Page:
Glaus ties record

Posted: Sunday, October 20, 2002

ANAHEIM, Calif. -- Once again, two homers by Troy Glaus weren't enough to give the Anaheim Angels a victory.

Glaus hit two solo home runs in Saturday night's World Series opener but Anaheim lost 4-3 to the San Francisco Giants.

''It doesn't matter,'' Glaus said. ''We didn't win tonight. This team, all year long, has been about winning. Unfortunately tonight we ended up on the losing end.''

Glaus, who tied a record by hitting six home runs in a postseason, also connected twice in the first-round opener at Yankee Stadium.

But just like in that game, Angels ace Jarrod Washburn gave up three longballs and Anaheim lost -- taking away from Glaus' big day.

Glaus was the only big offensive threat Saturday for an Angels team that batted .328 and averaged more than six runs a game in the first two rounds of the playoffs.

But Anaheim also lost the openers in those rounds before sweeping the rest of the games.

The Angels are counting on Glaus to keep up his power display in the World Series as well.

''He's definitely a guy that when he gets hot, he's hot,'' teammate Tim Salmon said. ''They gave him a couple of pitches to hit tonight and he didn't miss.''

Glaus got off to quite a start, connecting in the second and sixth innings off Jason Schmidt in his Series debut to tie the record for homers in a single postseason.

All six of Glaus' homers are solo shots.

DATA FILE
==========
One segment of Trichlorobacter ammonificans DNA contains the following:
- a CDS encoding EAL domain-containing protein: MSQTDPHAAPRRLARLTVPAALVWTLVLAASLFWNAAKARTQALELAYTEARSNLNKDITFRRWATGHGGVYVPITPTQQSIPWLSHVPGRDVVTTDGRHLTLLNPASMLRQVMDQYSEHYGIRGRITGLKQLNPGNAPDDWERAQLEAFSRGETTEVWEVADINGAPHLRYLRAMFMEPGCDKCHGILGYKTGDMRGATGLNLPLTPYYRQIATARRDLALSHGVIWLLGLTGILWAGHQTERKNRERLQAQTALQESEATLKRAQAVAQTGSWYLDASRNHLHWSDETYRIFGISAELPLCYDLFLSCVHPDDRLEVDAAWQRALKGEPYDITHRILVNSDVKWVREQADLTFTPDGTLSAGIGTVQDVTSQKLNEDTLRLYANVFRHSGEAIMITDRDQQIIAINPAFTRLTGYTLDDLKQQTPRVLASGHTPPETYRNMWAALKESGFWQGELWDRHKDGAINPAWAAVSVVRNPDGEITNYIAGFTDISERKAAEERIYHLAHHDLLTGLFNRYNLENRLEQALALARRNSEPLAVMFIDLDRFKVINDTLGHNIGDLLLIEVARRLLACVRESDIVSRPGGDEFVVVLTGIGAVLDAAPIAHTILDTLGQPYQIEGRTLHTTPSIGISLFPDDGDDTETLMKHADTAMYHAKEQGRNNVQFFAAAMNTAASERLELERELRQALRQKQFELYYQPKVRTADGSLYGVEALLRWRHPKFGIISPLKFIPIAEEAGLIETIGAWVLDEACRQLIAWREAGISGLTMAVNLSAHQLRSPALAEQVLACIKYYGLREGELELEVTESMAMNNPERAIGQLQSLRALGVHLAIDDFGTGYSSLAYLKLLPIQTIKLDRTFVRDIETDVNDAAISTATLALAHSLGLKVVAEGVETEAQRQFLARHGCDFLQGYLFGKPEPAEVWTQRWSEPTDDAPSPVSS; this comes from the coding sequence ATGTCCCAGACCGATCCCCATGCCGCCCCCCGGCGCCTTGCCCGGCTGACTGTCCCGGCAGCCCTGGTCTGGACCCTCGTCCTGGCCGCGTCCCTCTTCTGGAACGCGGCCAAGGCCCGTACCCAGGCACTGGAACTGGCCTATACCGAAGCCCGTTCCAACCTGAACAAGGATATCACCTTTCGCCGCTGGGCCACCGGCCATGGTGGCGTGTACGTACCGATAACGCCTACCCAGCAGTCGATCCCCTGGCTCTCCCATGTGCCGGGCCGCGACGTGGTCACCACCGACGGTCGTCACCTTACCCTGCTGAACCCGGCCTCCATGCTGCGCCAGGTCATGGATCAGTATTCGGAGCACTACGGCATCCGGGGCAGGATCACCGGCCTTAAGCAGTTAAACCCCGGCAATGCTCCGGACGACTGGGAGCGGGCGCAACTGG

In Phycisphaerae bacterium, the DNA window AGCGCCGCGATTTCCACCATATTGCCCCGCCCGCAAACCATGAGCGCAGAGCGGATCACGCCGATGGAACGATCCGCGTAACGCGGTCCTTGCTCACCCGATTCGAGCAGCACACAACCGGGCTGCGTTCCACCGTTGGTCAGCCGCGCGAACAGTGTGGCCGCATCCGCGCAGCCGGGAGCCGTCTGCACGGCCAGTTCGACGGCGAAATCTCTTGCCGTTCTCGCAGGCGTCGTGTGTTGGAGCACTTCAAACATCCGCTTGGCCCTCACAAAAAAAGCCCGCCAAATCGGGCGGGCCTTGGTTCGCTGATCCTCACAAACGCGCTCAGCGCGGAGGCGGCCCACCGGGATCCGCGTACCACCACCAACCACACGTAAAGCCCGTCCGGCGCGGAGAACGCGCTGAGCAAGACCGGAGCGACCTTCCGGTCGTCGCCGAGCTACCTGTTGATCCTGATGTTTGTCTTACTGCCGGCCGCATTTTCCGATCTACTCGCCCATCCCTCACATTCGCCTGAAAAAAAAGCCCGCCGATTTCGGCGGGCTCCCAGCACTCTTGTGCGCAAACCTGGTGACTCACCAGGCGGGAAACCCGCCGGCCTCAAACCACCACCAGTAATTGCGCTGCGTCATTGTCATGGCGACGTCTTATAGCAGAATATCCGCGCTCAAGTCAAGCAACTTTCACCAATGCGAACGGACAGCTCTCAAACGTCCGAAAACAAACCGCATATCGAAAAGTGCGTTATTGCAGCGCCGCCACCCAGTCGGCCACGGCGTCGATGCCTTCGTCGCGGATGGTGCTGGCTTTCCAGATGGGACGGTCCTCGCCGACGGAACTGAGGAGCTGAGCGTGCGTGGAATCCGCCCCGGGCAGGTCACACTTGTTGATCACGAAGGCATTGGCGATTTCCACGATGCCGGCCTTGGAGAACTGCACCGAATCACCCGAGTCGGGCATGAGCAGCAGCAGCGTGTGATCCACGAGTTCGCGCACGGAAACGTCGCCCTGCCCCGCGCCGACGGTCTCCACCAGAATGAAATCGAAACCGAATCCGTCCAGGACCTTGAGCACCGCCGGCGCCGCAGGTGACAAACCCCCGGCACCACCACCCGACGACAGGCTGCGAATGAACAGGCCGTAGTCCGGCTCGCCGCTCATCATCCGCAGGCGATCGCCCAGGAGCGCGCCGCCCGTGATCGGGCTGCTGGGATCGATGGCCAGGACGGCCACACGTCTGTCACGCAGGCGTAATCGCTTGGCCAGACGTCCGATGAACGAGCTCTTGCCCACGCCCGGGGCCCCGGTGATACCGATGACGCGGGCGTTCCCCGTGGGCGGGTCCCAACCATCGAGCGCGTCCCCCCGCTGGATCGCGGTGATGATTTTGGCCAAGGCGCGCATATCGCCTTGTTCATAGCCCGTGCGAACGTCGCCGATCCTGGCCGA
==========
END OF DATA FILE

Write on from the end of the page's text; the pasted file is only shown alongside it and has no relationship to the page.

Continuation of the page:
''He made a couple of mistakes and fortunately I didn't miss them,'' Glaus said. ''Unfortunately we didn't get enough.''

Bob Robertson (1971), Lenny Dykstra (1993), Ken Griffey Jr. (1995), Bernie Williams (1996) and Jim Thome (1998) also have homered six times in a postseason.

Glaus came up with a chance to tie the game leading off the eighth inning against Tim Worrell. With the sellout crowd pounding their red ThunderStix, Glaus was called out on a 2-2 fastball.

He spun away in disgust and muttered on his way back to the dugout.

''He made a good pitch on him for strike three,'' Angels hitting coach Mickey Hatcher said. ''It backed right up over the plate.''

Hitting home runs is nothing new for the 6-foot-5, 245-pound Glaus, whose 118 homers the past three years are the most among all third baseman.

He led the AL with 47 homers in 2000 and hit 41 last year before dropping off to 30 this season. He was still productive, driving in a career-high 111 runs.

In college at UCLA, Glaus broke Mark McGwire's Pac-10 Conference record for home runs in a season with 34.

Glaus, who became the 27th player to homer in his first Series at-bat, is the 44th player to hit two in a Series game.

''He goes through stretches like this,'' Hatcher said. ''He has his confidence right now. It's good to see, especially at a time when the club really needs him.''

Glaus joined Ted Kluszewski (1959), Gene Tenace (1972), Willie Aikens (1980), Andruw Jones (1996) and Greg Vaughn (1998) as the only players to homer twice in their first Series game.

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